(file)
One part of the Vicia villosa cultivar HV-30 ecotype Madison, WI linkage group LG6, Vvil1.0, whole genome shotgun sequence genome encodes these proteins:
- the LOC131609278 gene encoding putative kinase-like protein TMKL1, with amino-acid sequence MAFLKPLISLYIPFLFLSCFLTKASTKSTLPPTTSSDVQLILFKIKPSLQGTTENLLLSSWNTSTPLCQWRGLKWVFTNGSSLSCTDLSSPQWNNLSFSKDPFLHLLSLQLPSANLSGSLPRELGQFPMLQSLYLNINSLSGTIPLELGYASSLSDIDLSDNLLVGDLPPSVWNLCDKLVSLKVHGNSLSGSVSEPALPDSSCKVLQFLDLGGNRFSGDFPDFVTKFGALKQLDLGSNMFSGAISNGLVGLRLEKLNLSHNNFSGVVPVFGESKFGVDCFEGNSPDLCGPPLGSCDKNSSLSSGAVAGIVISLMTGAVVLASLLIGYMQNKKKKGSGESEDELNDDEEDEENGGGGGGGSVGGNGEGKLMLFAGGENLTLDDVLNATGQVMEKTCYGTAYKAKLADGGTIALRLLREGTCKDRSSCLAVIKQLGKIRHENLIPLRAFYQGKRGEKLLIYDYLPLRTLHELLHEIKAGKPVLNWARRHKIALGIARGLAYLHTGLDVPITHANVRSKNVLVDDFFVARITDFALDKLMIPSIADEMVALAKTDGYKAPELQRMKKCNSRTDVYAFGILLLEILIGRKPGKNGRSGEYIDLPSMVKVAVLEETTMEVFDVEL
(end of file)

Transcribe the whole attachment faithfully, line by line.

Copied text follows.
One part of the Vicia villosa cultivar HV-30 ecotype Madison, WI linkage group LG6, Vvil1.0, whole genome shotgun sequence genome encodes these proteins:
- the LOC131609278 gene encoding putative kinase-like protein TMKL1, with amino-acid sequence MAFLKPLISLYIPFLFLSCFLTKASTKSTLPPTTSSDVQLILFKIKPSLQGTTENLLLSSWNTSTPLCQWRGLKWVFTNGSSLSCTDLSSPQWNNLSFSKDPFLHLLSLQLPSANLSGSLPRELGQFPMLQSLYLNINSLSGTIPLELGYASSLSDIDLSDNLLVGDLPPSVWNLCDKLVSLKVHGNSLSGSVSEPALPDSSCKVLQFLDLGGNRFSGDFPDFVTKFGALKQLDLGSNMFSGAISNGLVGLRLEKLNLSHNNFSGVVPVFGESKFGVDCFEGNSPDLCGPPLGSCDKNSSLSSGAVAGIVISLMTGAVVLASLLIGYMQNKKKKGSGESEDELNDDEEDEENGGGGGGGSVGGNGEGKLMLFAGGENLTLDDVLNATGQVMEKTCYGTAYKAKLADGGTIALRLLREGTCKDRSSCLAVIKQLGKIRHENLIPLRAFYQGKRGEKLLIYDYLPLRTLHELLHEIKAGKPVLNWARRHKIALGIARGLAYLHTGLDVPITHANVRSKNVLVDDFFVARITDFALDKLMIPSIADEMVALAKTDGYKAPELQRMKKCNSRTDVYAFGILLLEILIGRKPGKNGRSGEYIDLPSMVKVAVLEETTMEVFDVEL